Tazria-Metzora: Hidden Treasures

Copyright Neal Joseph Loevinger 2010

Torah Portion: Tazria-Metzora

The double portion Tazria-Metzora is one of the most difficult in the Torah. It begins with laws concerning bodily fluids and goes on to discuss manifestations of ritual impurity, both on people and houses.

Greetings!

Towards the end of this week’s double portion, we learn that tzara’at, or scaly outbreaks, can occur on buildings as well as people. Once that happens, the priest has to come look at the house, and if it’s really tzara’at, then it’s scraped off or the stones affected are removed. If it comes back- the house may have to be destroyed. (Cf. Vayikra 14:33-45)

Our friend Rashi notices a theological problem in the verse introducing this section of laws:

“When you come to the land of Canaan, which I am giving you as a possession, and I place a lesion of tzara’ath upon a house in the land of your possession . . . . . ” (14:34)

Rashi notices that the verse implies that God will give or place the tzara’at on the houses, and answers the implicit question: why would God bring the Israelites to a good land and then put plagues upon their houses?

His answer (which is from an earlier midrash):

“This is good news for them that lesions of tzara’at will come upon them because the Amorites had hidden away treasures of gold inside the walls of their houses during the entire forty years that the Israelites were in the desert, and through the lesion, he will demolish the house and find them.”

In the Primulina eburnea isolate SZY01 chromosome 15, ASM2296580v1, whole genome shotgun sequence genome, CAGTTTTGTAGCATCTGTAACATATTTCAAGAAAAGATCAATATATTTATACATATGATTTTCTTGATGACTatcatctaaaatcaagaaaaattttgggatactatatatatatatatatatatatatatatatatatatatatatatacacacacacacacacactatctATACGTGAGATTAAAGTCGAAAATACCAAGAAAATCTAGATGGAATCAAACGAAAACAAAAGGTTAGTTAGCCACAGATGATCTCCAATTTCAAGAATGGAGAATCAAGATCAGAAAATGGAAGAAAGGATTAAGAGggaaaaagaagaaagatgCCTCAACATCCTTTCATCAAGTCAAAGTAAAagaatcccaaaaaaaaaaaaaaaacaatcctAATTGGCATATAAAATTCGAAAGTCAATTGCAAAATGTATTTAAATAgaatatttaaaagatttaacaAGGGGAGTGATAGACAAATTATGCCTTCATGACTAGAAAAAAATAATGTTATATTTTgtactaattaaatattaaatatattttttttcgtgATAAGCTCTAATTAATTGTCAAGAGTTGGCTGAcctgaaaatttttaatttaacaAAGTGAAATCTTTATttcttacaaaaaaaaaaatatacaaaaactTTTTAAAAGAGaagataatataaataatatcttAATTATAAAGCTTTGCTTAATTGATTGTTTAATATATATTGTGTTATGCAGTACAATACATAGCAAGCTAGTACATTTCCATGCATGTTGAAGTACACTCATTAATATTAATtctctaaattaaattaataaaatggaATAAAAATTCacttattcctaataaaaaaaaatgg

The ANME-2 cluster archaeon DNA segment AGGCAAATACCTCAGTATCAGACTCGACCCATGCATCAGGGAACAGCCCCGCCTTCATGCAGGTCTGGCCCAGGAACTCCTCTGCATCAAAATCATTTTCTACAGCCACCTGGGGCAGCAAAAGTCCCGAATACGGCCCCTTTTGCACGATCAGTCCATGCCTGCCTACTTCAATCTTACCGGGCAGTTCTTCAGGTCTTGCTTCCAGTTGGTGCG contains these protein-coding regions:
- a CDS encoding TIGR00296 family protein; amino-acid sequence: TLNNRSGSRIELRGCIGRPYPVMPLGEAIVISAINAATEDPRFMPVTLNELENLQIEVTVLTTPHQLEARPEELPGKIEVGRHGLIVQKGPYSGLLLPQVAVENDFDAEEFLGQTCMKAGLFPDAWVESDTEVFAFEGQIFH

With this midrash, Rashi turns our lesson inside out: instead of a set of ancient purity rules about plagues and punishments, our verse teaches us about looking for hidden treasure hidden under seemingly unpleasant things. What seems like a punishment might- if you remove the outer layers and demolish old structures – reveal gold. The image of walls coming down and treasure being revealed suggests to me that the real plague is not on the skin, but is our negativity, cynicism, resentment, or jealousy- which, when we tear them down, can often allow much more beautiful things to emerge.

This understanding also fits with the traditional interpretation that the metzora– the one afflicted with the outbreak- is afflicted because he spoke motzie shem ra, or slander about others. When that metaphor is a applied to a building, perhaps it suggests that when we tear down mental structures afflicted by cynicism and resentment, new and unexpected things will emerge, which we would never find without the decision to declare certain things impure and worthy of removal. Hidden treasures, tucked away behind yucky walls- what might we find upon close inspection of our houses, our communities, and ourselves?

Shabbat Shalom,

RNJL

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